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Editor's Note



Three Poems
by J. Alan Nelson

Science of Uncertainty

Don’t ask the subject about age
his marital status,
or disabilities.
His obsession with football
is not a disability.
He lost himself in the middle state
and needs a mediator
between himself and his history.
He sucks in air through his teeth,
tastes the swoosh.
He sees his mother’s last breath
waiting for the Big Rip
from the repulsive, violent force
of dark energy.
The physicists rise
from the lower depths
of the cold all forgotten
surface on the sparkling present
of ordinary matters,
between the fond love
and foul hate of people
the feast of the goat
ransomed by someone else.
They soon submerge
flesh to clay to dust
in factory-made caskets
of glass and metal
into a tiny slot
on a continent drifting
the surf of tectonics
surrounded by the Big Bang’s afterglow.
Yes, the physicists hover
like static on television
and they knows it’s fine
in this cosmology
--the cathedral of the cosmic microwave
lives life as though each particle scripted.
The subject is a mid-forties, 220-pound man
with the squinty eyes his mother believed
to be mongoloidism
thus went his childhood underground.
He obsesses about Salukis,
the long-legged hunting hounds
the Egyptians consider sacred
six millenniums ago
and he considers them sacred
when they chase gazelle.
Yes he knows it’s fine
not to be happy
as the pursuit of happiness
or the pursuit of gazelles
represent the difference
between philosophical uncertainty
and precision science.

Susan Nude

I work on my first novel
in my apartment bedroom office
cluttered with junk from college years
in the midst of a great scene,
about how computer-generated illusions bother me
in the way cows standing in fields bother me
bovine appearance
only meager shades of  the mighty aurochs,
they make sounds, look after young
run in fear, and mate indiscriminately.
I suspect cows are similar to us
we should heed Francis Bacon instructions
to inquire about the nature of durable and non-durable bodies
(stones and vegetables, as well as animals).
As I write this pretentious scene
Susan walks through the door
long nude legs swing from her world-class ass

breasts with those brown nipples pointed
two shining eyes, lips so pink soaked
they appear computer generated in a 3-D simulacrum
teeth peeking out as she smiles her mating smile
and steps carefully through the remnants
of my university years
and sits naked on my lap
hard nipple against my temple,
chin touching the crown of my head
I send her away
fearful of losing my scene while it flows
and she steps back through the room,
her world-class ass disappears through the door
and I sit, like a man kicked onto the floor,
like a species suspended in time, awakened
to find his own went extinct centuries ago
because the male didn’t mate with the willing female.
Susan, that magnificent beast, still walks away nude
away away
though I have a lock of her hair
and could genetically create her body through secret clone labs
Susan will not reincarnate in any form,
except in my memory, a memory which I cannot control
she slips from my lap as I try to write sophomoric scenes
the sheen of her nudity whispering with grace as she picks
her way through temporary crap I thought important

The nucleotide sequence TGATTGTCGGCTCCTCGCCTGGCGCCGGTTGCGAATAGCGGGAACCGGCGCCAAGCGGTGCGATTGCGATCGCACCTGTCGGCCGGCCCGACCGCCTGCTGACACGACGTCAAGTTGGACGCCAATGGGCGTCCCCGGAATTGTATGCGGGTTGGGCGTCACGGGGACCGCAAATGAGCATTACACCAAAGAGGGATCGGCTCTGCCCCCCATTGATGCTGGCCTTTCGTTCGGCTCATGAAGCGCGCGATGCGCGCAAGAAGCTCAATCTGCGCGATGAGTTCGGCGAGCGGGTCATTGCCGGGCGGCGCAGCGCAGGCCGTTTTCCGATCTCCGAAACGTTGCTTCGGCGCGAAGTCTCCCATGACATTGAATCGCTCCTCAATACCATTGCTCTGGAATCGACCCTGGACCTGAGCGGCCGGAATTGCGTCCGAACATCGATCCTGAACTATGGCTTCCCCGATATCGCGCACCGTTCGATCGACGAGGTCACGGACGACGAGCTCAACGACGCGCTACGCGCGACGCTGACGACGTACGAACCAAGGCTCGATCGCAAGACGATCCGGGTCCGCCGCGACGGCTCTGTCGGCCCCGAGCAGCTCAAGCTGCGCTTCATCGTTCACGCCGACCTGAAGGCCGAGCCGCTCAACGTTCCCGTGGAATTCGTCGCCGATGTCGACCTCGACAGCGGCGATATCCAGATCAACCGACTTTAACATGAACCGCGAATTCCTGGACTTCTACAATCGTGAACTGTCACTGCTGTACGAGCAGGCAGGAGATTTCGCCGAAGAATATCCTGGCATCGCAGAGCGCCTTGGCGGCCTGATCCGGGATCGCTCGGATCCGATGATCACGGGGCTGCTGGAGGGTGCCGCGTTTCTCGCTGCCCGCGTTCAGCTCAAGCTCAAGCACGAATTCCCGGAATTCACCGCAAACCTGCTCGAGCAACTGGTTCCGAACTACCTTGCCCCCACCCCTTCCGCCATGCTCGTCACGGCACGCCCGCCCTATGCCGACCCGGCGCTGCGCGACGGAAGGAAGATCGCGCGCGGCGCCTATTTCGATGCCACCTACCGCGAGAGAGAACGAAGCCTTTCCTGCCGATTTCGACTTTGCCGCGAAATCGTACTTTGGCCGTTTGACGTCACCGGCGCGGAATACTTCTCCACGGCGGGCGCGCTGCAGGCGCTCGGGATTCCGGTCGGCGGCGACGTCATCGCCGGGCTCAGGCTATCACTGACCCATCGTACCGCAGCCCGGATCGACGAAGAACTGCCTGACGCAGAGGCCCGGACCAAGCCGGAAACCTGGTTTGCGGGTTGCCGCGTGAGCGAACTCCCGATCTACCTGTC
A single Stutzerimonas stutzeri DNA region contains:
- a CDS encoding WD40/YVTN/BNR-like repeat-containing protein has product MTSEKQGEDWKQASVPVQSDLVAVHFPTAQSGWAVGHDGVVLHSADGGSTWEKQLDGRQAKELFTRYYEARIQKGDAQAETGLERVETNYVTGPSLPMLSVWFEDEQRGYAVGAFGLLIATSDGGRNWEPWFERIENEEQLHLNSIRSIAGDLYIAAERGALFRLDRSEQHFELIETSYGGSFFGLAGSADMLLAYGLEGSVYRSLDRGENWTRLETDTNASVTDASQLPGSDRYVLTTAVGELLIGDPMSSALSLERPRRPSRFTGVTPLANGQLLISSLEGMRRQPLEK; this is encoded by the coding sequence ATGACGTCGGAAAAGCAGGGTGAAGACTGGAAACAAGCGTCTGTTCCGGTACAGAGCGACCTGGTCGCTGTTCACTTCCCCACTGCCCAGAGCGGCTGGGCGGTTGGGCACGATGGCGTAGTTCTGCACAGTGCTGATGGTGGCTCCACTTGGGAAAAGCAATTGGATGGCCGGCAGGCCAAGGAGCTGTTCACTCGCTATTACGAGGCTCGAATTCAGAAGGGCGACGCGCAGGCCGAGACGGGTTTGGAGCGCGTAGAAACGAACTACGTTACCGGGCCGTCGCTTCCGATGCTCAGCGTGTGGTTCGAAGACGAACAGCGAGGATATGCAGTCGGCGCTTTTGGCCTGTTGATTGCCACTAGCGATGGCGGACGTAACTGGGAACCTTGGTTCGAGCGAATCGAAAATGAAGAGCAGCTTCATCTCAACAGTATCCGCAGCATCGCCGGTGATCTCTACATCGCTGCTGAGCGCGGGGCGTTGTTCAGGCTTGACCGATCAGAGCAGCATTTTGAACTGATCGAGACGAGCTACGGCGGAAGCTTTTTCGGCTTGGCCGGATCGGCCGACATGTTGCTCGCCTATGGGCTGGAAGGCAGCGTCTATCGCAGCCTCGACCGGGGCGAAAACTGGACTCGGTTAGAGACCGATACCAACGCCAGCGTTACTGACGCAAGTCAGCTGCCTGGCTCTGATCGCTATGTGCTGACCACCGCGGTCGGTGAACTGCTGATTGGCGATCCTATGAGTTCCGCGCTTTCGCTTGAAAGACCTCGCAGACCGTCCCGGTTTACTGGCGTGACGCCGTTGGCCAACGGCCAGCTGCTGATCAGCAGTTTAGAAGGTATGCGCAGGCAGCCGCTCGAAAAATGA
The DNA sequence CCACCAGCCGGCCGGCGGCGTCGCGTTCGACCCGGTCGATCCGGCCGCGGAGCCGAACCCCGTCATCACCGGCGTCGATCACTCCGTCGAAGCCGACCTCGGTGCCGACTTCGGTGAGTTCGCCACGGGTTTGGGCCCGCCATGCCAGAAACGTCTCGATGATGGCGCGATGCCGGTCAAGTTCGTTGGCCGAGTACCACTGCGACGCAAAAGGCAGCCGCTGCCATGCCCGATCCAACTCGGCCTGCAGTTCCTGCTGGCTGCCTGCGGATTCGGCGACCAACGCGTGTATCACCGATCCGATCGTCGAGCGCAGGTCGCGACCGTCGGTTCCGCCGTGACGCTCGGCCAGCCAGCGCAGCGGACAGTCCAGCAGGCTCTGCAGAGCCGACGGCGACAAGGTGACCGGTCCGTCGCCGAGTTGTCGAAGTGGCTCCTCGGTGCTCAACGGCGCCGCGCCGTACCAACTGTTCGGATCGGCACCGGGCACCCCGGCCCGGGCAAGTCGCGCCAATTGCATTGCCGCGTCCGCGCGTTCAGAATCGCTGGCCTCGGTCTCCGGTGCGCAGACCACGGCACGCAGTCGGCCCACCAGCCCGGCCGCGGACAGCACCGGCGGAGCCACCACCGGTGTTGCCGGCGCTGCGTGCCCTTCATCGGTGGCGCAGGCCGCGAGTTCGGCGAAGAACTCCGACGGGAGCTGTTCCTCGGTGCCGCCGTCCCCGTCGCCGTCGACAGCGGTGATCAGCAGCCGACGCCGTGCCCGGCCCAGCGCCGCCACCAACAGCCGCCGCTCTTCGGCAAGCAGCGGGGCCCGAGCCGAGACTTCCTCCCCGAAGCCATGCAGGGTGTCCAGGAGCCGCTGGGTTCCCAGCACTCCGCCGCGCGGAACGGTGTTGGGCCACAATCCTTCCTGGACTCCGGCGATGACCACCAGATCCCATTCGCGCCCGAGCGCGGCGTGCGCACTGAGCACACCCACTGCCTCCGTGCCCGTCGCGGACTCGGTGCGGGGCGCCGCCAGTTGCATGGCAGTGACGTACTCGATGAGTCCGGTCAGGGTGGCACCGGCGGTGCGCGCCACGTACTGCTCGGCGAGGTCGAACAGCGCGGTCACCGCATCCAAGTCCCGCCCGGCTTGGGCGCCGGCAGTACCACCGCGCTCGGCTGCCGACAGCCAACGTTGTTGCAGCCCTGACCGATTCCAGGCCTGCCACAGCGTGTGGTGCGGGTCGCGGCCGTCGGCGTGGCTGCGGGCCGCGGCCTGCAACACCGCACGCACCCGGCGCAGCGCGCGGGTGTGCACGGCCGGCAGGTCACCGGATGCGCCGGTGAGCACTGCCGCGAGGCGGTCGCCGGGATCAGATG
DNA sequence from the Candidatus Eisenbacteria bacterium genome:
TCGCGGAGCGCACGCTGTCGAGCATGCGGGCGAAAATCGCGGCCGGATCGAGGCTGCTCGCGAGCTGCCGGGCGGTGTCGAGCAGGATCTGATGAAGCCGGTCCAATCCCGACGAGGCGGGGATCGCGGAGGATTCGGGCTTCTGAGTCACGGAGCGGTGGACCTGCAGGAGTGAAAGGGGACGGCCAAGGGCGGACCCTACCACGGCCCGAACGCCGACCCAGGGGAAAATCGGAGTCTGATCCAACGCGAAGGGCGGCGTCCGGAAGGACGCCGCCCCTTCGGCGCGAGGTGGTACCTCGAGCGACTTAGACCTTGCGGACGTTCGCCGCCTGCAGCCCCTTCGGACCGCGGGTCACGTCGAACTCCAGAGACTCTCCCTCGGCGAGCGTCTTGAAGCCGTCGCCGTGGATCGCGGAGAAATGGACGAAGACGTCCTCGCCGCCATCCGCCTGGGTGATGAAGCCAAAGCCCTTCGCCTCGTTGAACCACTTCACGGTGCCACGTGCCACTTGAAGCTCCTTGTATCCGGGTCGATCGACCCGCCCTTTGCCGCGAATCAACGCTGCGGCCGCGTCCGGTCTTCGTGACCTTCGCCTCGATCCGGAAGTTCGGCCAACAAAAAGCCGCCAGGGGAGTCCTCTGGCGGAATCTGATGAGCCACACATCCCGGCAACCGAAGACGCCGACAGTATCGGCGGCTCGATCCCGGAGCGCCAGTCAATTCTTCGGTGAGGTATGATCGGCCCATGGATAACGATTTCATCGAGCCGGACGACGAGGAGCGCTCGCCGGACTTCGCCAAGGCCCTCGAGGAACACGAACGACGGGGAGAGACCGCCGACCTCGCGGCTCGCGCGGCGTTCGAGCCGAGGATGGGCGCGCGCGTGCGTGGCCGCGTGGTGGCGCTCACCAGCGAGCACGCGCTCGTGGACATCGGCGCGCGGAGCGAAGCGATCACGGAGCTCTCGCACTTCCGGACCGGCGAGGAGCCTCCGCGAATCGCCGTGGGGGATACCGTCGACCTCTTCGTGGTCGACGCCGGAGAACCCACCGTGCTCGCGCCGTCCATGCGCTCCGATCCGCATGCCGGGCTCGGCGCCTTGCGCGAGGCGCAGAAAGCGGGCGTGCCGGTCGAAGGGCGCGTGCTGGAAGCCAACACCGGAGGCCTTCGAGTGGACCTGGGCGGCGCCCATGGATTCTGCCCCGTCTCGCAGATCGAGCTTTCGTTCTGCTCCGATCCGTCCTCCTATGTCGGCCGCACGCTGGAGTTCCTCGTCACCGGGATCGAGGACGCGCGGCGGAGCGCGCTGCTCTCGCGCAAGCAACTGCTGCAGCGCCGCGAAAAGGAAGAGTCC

now discarded into the dumps of time
I lie awake, committed to forget her world class-ass,
forget the shape of her back, spine and clavicle,
how her shining eyes look away
from the thorny virtual life I chose,
burns in my bones so fierce
I roar my cries of regret to the world
I repent I repent I repent
words shimmer shimmer
as the air shivers with the cries
like a dream, but seize me aware
all is gone.  

Tom’s First Year in the Dorm

I had a roommate in college,
who slashed his wrists
the summer before college.
When the guys next door
brought a girl over one night
he pressed his ear to the wall
and listened for hours.
I noticed this from the top bunk.
Then Tom called the room’s phone repeatedly,
and hung up when they answered.
Sometimes they’d let it ring.
Once I counted 30 rings through the wall
before they screamed into the handset.
When they tried leaving the phone unhooked,
a warning tone went off as loud as the ring.
They tried covering it with a pillow.
They tried disconnecting the phone,
and found it was the old style, hardwired into the wall.
They discussed breaking the phone,
and then argued who would pay.
Finally, the girl got mad and left.
Tom went to bed.
Before year’s end,
he tried to starve himself
under the guise of doing research on fasts.
The guys next door never
brought over another girl.
On the last day of college
he ate a bowl of Rice Krispies
and made fun of multiple personality syndrome.
Sexual maturity now means
I have too much time on my hands, he said.
He didn’t come back to school for three years.


J. Alan Nelson is a writer and a lawyer. He has essays, prose and poetry published or forthcoming in the following: California Quarterly, Wisconsin Review, South Carolina Review, Dallas Morning News Book Blog, Illya’s Honey, Red River Review, Adirondack Review, Red Cedar Review, Identity Theory, Hawai’i Review, Kennesaw Review, Driftwood Review, Ken*Again, Haggard and Halloo, Review Americana , The Wittenburg Door, Federal Lawyer, South Carolina Review, Pegasus Review, Hawai’i Review, Illya’s Honey, Red Cedar Review, Fulcrum, Connecticut River Review, Blue Fifth Review, Chiron Review, Ship of Fools, and TexasBusiness.com.

Copyright 2011, J. Alan Nelson. © This work is protected under the U.S. copyright laws. It may not be reproduced, reprinted, reused, or altered without the expressed written permission of the author.